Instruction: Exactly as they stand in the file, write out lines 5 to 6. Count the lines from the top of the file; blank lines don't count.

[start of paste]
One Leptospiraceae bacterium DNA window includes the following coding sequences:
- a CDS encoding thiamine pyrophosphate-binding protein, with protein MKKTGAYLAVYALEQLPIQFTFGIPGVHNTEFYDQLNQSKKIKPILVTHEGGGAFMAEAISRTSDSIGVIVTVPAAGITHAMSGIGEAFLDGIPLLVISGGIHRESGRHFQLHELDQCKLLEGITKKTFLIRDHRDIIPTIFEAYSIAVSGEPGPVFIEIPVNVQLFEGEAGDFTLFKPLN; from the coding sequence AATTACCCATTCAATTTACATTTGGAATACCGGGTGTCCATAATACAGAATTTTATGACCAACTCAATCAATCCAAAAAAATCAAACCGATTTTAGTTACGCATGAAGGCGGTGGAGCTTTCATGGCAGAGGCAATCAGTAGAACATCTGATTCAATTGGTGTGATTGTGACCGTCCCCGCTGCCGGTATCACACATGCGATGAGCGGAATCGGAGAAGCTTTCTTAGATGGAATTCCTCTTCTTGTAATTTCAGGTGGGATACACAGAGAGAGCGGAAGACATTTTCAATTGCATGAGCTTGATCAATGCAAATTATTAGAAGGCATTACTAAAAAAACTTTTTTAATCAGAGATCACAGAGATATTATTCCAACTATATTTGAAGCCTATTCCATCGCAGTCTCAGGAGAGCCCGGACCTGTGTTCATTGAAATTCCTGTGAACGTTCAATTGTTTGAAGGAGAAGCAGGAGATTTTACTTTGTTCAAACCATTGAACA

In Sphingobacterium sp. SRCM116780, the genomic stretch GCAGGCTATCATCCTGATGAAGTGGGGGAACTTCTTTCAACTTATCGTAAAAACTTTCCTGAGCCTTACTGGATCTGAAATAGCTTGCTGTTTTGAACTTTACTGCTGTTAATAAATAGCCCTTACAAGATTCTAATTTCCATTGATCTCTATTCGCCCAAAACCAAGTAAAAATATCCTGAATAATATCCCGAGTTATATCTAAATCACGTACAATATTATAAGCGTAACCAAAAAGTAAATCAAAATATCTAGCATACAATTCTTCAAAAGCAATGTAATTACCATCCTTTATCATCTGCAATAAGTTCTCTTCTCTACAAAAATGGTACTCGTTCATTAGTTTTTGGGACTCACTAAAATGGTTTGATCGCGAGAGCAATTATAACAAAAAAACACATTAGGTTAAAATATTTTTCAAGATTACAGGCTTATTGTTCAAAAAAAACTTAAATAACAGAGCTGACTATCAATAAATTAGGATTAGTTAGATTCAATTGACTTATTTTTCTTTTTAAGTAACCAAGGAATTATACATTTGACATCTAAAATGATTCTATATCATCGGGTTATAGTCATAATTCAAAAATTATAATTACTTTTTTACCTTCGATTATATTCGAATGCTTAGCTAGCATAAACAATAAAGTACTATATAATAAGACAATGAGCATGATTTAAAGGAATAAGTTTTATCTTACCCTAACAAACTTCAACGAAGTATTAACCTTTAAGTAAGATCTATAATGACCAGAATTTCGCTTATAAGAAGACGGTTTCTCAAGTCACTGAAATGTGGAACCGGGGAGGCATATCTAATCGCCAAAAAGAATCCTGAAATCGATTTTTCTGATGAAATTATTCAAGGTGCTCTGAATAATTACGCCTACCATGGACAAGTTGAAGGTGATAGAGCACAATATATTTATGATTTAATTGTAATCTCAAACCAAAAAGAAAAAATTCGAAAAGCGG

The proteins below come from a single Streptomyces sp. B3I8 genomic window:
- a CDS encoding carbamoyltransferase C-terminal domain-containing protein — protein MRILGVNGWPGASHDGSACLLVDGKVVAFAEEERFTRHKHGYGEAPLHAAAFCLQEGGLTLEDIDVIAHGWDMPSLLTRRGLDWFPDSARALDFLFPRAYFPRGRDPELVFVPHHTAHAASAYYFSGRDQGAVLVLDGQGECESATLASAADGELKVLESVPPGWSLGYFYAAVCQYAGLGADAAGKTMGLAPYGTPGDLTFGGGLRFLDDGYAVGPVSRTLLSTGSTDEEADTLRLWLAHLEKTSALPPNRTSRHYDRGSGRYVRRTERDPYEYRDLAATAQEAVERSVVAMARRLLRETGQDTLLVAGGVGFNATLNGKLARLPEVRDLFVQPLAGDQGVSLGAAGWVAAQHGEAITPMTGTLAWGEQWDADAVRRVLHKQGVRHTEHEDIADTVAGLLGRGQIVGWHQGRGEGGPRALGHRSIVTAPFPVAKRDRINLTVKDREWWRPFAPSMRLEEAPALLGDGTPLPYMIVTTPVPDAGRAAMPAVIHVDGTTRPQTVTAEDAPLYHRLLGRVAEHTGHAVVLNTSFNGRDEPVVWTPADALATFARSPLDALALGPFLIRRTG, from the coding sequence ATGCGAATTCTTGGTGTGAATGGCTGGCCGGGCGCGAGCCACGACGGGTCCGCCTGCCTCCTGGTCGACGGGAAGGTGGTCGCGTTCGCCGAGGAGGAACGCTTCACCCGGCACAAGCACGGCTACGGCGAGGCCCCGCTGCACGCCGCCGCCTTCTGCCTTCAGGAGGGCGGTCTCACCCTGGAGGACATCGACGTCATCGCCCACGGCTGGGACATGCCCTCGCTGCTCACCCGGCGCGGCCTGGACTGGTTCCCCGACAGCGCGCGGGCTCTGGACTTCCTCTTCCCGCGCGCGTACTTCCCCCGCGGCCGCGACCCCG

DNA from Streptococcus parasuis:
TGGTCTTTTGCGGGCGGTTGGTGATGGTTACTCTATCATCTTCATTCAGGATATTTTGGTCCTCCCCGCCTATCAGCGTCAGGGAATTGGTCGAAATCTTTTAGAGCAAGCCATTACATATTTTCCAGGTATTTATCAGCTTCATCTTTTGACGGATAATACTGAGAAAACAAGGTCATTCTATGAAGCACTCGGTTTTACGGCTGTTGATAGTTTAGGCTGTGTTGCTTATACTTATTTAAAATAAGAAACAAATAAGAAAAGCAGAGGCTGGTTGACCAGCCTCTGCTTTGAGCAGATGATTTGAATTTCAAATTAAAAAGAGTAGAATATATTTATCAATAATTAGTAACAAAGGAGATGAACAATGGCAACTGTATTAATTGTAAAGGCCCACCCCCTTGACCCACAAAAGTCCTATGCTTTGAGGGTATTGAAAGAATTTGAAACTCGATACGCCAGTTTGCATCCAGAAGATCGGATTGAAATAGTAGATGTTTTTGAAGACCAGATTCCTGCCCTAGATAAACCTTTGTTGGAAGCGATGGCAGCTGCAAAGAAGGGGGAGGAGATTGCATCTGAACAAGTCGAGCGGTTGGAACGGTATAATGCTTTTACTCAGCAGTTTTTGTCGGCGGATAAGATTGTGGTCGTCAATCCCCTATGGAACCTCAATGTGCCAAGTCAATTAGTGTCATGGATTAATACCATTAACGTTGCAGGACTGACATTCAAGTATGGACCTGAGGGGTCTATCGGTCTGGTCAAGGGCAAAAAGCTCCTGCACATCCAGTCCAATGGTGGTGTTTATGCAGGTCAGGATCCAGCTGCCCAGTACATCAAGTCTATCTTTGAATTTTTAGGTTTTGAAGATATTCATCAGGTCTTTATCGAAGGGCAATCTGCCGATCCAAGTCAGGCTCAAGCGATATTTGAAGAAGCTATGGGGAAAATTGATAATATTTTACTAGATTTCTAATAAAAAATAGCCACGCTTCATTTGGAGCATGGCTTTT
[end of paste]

- a CDS encoding carbamoyltransferase C-terminal domain-containing protein — protein MRILGVNGWPGASHDGSACLLVDGKVVAFAEEERFTRHKHGYGEAPLHAAAFCLQEGGLTLEDIDVIAHGWDMPSLLTRRGLDWFPDSARALDFLFPRAYFPRGRDPELVFVPHHTAHAASAYYFSGRDQGAVLVLDGQGECESATLASAADGELKVLESVPPGWSLGYFYAAVCQYAGLGADAAGKTMGLAPYGTPGDLTFGGGLRFLDDGYAVGPVSRTLLSTGSTDEEADTLRLWLAHLEKTSALPPNRTSRHYDRGSGRYVRRTERDPYEYRDLAATAQEAVERSVVAMARRLLRETGQDTLLVAGGVGFNATLNGKLARLPEVRDLFVQPLAGDQGVSLGAAGWVAAQHGEAITPMTGTLAWGEQWDADAVRRVLHKQGVRHTEHEDIADTVAGLLGRGQIVGWHQGRGEGGPRALGHRSIVTAPFPVAKRDRINLTVKDREWWRPFAPSMRLEEAPALLGDGTPLPYMIVTTPVPDAGRAAMPAVIHVDGTTRPQTVTAEDAPLYHRLLGRVAEHTGHAVVLNTSFNGRDEPVVWTPADALATFARSPLDALALGPFLIRRTG, from the coding sequence ATGCGAATTCTTGGTGTGAATGGCTGGCCGGGCGCGAGCCACGACGGGTCCGCCTGCCTCCTGGTCGACGGGAAGGTGGTCGCGTTCGCCGAGGAGGAACGCTTCACCCGGCACAAGCACGGCTACGGCGAGGCCCCGCTGCACGCCGCCGCCTTCTGCCTTCAGGAGGGCGGTCTCACCCTGGAGGACATCGACGTCATCGCCCACGGCTGGGACATGCCCTCGCTGCTCACCCGGCGCGGCCTGGACTGGTTCCCCGACAGCGCGCGGGCTCTGGACTTCCTCTTCCCGCGCGCGTACTTCCCCCGCGGCCGCGACCCCG

DNA from Streptococcus parasuis: